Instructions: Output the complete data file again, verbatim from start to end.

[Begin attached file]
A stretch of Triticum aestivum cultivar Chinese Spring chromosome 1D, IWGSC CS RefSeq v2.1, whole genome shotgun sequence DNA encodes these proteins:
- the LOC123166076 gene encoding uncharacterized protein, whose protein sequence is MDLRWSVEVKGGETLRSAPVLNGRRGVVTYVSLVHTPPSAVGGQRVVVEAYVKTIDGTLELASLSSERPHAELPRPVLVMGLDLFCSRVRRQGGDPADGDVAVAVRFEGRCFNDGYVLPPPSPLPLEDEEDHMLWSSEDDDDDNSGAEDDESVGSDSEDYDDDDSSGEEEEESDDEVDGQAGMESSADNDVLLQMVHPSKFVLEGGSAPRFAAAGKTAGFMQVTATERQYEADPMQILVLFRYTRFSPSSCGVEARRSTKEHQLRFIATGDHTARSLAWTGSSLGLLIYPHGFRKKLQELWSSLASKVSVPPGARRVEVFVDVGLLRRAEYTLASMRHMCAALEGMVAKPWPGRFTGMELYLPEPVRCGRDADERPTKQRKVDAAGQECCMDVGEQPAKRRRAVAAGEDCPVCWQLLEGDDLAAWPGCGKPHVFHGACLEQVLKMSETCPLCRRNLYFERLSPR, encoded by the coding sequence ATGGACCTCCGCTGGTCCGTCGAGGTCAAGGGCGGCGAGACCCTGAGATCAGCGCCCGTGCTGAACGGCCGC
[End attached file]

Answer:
A stretch of Triticum aestivum cultivar Chinese Spring chromosome 1D, IWGSC CS RefSeq v2.1, whole genome shotgun sequence DNA encodes these proteins:
- the LOC123166076 gene encoding uncharacterized protein, whose protein sequence is MDLRWSVEVKGGETLRSAPVLNGRRGVVTYVSLVHTPPSAVGGQRVVVEAYVKTIDGTLELASLSSERPHAELPRPVLVMGLDLFCSRVRRQGGDPADGDVAVAVRFEGRCFNDGYVLPPPSPLPLEDEEDHMLWSSEDDDDDNSGAEDDESVGSDSEDYDDDDSSGEEEEESDDEVDGQAGMESSADNDVLLQMVHPSKFVLEGGSAPRFAAAGKTAGFMQVTATERQYEADPMQILVLFRYTRFSPSSCGVEARRSTKEHQLRFIATGDHTARSLAWTGSSLGLLIYPHGFRKKLQELWSSLASKVSVPPGARRVEVFVDVGLLRRAEYTLASMRHMCAALEGMVAKPWPGRFTGMELYLPEPVRCGRDADERPTKQRKVDAAGQECCMDVGEQPAKRRRAVAAGEDCPVCWQLLEGDDLAAWPGCGKPHVFHGACLEQVLKMSETCPLCRRNLYFERLSPR, encoded by the coding sequence ATGGACCTCCGCTGGTCCGTCGAGGTCAAGGGCGGCGAGACCCTGAGATCAGCGCCCGTGCTGAACGGCCGC